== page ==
Forest / Mti Mkubwa Camp Elevation / Altitude: 2780 Above Sea level
Mti Mkubwa camp also known as the big tree camp or the Forest camp, which is the official name of this campsite situated along Mount Kilimanjaro’s Lemosho climbing trail. This campsite is an overnight camping site that got its name from a Swahili word meaning “big tree” because of the big trees of the rainforest surrounding this area.
Mti Mkubwa is the first campsite you come across immediately after you enter the park and is the first accommodation site you use on your first overnight of the Mount Kilimanjaro trek.
The Big Tree camp got its name because it is located under a big tree and it is always lively at this camp with birds singing and sounds of monkeys from morning till evening.
This campsite is common for climbers ascending to the top of Mount Kilimanjaro via the Lemosho Route but it is not used for descent as another route is usually preferred.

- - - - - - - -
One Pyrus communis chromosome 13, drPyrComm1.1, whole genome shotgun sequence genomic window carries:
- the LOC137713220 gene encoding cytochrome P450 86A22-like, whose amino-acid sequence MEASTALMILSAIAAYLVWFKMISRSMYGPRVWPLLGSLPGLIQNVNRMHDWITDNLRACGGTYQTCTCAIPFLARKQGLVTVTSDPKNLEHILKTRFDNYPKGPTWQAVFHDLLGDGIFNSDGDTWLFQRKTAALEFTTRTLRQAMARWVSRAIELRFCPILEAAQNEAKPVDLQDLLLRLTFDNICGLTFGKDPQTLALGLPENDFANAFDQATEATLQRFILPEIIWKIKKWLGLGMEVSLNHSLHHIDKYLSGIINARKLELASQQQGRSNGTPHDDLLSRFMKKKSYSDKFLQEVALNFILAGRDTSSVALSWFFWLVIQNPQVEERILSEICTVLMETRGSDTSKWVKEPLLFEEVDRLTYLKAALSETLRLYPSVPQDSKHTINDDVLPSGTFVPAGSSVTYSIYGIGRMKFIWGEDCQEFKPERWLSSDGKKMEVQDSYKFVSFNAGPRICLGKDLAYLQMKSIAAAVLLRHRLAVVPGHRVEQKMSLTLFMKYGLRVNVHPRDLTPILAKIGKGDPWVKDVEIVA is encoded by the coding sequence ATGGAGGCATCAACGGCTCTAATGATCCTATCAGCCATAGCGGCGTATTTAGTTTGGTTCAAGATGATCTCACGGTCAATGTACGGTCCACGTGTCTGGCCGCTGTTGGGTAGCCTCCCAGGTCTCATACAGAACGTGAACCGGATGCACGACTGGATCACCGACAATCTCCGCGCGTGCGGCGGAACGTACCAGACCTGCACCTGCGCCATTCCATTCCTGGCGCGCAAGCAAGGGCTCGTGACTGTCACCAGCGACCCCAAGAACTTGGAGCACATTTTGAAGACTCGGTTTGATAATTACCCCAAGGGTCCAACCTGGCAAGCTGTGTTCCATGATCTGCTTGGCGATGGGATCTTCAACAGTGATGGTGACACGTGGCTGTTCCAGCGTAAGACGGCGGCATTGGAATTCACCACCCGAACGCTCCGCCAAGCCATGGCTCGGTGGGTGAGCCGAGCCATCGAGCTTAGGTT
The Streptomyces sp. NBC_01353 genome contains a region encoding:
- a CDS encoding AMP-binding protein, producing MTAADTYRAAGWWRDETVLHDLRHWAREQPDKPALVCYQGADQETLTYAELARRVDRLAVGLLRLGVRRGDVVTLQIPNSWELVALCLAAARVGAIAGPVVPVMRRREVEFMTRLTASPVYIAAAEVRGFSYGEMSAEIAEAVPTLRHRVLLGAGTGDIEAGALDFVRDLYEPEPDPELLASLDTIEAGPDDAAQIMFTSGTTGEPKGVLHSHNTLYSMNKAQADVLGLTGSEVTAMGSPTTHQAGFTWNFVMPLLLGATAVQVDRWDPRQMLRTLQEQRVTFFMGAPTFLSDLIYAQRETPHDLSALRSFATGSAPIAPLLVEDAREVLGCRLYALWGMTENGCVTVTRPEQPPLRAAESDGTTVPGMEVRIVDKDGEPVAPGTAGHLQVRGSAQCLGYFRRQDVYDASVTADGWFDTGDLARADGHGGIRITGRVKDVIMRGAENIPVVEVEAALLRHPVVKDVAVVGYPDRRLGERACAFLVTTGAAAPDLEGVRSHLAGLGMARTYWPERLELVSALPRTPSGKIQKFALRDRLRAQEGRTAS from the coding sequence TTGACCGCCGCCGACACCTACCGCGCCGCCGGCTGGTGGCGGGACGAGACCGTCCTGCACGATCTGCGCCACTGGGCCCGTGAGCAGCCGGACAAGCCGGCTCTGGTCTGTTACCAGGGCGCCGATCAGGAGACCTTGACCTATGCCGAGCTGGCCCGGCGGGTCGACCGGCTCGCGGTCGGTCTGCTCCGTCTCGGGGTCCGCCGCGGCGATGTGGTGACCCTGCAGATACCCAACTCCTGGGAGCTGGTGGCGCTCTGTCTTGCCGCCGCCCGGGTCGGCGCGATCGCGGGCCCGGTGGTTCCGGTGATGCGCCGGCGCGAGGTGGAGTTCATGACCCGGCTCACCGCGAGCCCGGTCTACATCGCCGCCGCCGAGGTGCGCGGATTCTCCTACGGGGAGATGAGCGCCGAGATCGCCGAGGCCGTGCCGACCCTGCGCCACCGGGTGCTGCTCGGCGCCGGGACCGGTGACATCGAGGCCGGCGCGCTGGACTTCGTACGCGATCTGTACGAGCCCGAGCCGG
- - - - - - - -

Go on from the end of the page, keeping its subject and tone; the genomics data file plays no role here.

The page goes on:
It is also worth noting that Mti Mkubwa is a tent-only campsite, as there is no presence of any accommodation structures worth noting here, therefore hikers using this site are required to bring their own tents.
The only structures that exist here are the Ranger’s hut and pit latrine toilets.
Location of Mti Mkubwa campsite or Forest camp
By using the Lemosho route, the trek from the gate to Mti Mkubwa campsite takes approximately 3 hours. On reaching this campsite, it is quite evident that the ground was cleared by felling the trees in this region to clear some space for the accommodation site as the place is surrounded by huge trees.
The exact direction of the Mti Mkubwa Campsite is on the North Western side of Kilimanjaro Mountain.
This camp is smaller in size as compared to the other campsites thus it does not host many climbers which serves it right because the Lemosho route which used this site for accommodation does not have many climbers using it. Lemosho receives very low traffic compared to the other routes.
This area receives plenty of rainfall and humidity and winds don’t blow here as the big trees act as windbreakers.